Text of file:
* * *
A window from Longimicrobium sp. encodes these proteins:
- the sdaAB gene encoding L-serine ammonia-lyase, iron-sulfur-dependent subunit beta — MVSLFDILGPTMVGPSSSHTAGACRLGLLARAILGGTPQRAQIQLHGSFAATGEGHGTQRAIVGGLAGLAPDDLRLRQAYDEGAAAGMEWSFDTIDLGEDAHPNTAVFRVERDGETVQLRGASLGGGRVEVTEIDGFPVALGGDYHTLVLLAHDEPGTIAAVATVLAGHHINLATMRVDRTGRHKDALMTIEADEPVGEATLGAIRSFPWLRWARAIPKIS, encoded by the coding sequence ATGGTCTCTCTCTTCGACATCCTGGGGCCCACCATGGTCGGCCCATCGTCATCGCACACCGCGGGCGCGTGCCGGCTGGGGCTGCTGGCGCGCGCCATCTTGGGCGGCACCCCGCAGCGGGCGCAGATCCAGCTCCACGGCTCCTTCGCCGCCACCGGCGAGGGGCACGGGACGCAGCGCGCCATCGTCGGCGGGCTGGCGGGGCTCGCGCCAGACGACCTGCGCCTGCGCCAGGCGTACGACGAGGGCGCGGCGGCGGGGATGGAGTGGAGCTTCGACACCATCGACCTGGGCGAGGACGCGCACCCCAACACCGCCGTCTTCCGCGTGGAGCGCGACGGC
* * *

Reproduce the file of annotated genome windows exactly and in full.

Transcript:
A window from Longimicrobium sp. encodes these proteins:
- the sdaAB gene encoding L-serine ammonia-lyase, iron-sulfur-dependent subunit beta — MVSLFDILGPTMVGPSSSHTAGACRLGLLARAILGGTPQRAQIQLHGSFAATGEGHGTQRAIVGGLAGLAPDDLRLRQAYDEGAAAGMEWSFDTIDLGEDAHPNTAVFRVERDGETVQLRGASLGGGRVEVTEIDGFPVALGGDYHTLVLLAHDEPGTIAAVATVLAGHHINLATMRVDRTGRHKDALMTIEADEPVGEATLGAIRSFPWLRWARAIPKIS, encoded by the coding sequence ATGGTCTCTCTCTTCGACATCCTGGGGCCCACCATGGTCGGCCCATCGTCATCGCACACCGCGGGCGCGTGCCGGCTGGGGCTGCTGGCGCGCGCCATCTTGGGCGGCACCCCGCAGCGGGCGCAGATCCAGCTCCACGGCTCCTTCGCCGCCACCGGCGAGGGGCACGGGACGCAGCGCGCCATCGTCGGCGGGCTGGCGGGGCTCGCGCCAGACGACCTGCGCCTGCGCCAGGCGTACGACGAGGGCGCGGCGGCGGGGATGGAGTGGAGCTTCGACACCATCGACCTGGGCGAGGACGCGCACCCCAACACCGCCGTCTTCCGCGTGGAGCGCGACGGC